Warlord who led torture and murder of LGBTQ Chechens killed in Ukraine
A top Chechen general who had played a key role in the years-long “anti-gay purge” in Chechnya targeting members of the LGBTQ community with illegal forced detentions, torture and murder was killed Saturday during fighting in Ukraine.
Magomed Tushayev, who served as a close advisor to Ramzan Kadyrov, the Pro-Putin leader of the Chechen Republic, was leading a regiment of the Chechnya National Guard when he was killed during a battle with Ukraine’s elite Alpha Group over control of Antonov Airport, also known as Hostomel Airport. The international cargo airport and testing facility near Kyiv has been an important landmark strategically throughout the conflict.
Illia Ponomarenko, defense reporter with Ukrainian news outlet The Kyiv Independent, reported the news on Twitter and it was confirmed by a spokesperson for Ukrainian President Volodymyr Zelensky, according to the Los Angeles Blade.
The killing came the same day as Kadyrov released a video denying his side had taken any casualties, claiming: “As of today, as of this minute, we do not have one single casualty, or wounded, not a single man has even had a runny nose.”
“The president [Putin] took the right decision and we will carry out his orders under any circumstances,” he added.
On Tuesday he changed his tune, however, admitting to casualties in a post to Telegram.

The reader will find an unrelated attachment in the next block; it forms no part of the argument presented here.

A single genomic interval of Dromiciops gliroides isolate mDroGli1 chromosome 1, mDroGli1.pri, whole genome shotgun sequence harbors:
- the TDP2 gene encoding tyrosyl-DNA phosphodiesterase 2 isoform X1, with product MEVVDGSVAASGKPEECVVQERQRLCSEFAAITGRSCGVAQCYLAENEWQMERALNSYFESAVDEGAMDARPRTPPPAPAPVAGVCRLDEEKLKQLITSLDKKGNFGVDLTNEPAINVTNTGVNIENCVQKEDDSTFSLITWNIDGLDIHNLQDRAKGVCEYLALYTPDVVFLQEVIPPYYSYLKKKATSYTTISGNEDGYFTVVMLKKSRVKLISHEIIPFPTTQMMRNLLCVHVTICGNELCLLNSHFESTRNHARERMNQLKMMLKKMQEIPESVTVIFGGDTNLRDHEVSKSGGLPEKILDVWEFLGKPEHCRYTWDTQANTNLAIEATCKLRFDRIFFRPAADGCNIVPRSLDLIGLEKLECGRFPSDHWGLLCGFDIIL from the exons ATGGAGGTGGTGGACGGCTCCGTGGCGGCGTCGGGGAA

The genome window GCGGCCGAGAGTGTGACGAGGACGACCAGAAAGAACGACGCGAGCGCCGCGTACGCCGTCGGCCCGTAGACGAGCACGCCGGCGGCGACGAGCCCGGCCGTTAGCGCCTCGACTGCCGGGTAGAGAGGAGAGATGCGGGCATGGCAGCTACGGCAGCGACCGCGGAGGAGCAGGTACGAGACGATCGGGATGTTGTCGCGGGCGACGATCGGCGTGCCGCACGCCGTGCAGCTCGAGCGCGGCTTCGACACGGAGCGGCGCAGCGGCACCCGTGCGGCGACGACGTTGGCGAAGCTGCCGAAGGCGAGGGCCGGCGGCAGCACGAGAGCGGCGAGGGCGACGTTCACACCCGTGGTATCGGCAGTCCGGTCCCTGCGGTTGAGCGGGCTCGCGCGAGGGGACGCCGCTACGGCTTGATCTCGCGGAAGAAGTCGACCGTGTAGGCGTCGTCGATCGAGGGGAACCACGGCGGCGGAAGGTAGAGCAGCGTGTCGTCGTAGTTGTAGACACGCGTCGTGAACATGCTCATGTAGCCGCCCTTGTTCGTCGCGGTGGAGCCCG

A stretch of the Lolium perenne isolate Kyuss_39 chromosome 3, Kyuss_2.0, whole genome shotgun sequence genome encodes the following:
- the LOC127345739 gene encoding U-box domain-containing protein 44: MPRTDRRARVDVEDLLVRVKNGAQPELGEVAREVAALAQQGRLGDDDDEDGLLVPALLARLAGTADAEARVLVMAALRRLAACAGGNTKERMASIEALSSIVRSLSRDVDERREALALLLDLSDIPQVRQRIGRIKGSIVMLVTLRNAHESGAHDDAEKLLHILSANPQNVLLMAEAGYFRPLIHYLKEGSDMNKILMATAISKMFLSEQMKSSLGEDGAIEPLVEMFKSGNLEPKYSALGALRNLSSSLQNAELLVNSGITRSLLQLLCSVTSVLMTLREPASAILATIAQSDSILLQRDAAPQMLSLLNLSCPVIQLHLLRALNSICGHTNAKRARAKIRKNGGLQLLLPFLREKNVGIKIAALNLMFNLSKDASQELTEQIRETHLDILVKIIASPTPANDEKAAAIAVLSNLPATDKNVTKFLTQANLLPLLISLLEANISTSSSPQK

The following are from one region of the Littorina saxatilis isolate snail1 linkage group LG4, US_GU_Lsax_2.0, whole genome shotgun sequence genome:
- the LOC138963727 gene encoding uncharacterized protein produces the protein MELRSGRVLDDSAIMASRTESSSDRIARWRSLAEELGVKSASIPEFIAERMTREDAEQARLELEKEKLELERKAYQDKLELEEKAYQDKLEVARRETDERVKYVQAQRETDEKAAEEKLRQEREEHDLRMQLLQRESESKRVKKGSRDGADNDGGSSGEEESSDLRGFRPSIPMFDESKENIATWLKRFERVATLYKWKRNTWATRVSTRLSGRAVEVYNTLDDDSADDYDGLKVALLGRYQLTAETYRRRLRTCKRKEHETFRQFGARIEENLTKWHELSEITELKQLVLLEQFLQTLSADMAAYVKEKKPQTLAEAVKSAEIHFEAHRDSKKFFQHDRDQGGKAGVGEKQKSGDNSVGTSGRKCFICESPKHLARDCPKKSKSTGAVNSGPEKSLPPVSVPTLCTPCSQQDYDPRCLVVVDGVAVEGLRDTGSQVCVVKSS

“Unfortunately, there are already losses among the natives of the Chechen Republic. Two died…six more were injured to varying degrees,” Kadyrov wrote. “Yes, they kill in war, and that was their choice of profession. And these guys chose to become heroes who gave their lives for the security of the two countries.”
The Los Angeles Blade reports Russian-based human rights organizations confirmed Tushayev played a role in the targeting of LGBTQ Chechens as recently as May of last year, when human rights activist, and a native of Daghestan, Ibragim Selimkhanov was reportedly kidnapped in Moscow and brought to the North Caucasus region of Chechnya. There he was interrogated by Chechen authorities attempting to gain information on the Russian LGBT Network’s associates who assist members of the queer community in the area.
Selimkhanov was later placed in the charge of his mother, who lives in the Chechen capital city of Grozny, where, despite being under surveillance, he was able to escape back to Moscow.
“While I never rejoice at the killing of anyone, his death means one less mass murderer on the loose,” British human rights campaigner Peter Tatchell told The Jerusalem Post on the news of Tushayev’s death.
“Those who live by the sword should not be surprised if they die by the sword. This will mean that he is no longer able to abduct, torture and kill Chechen LGBTs and dissidents, which is a good thing.”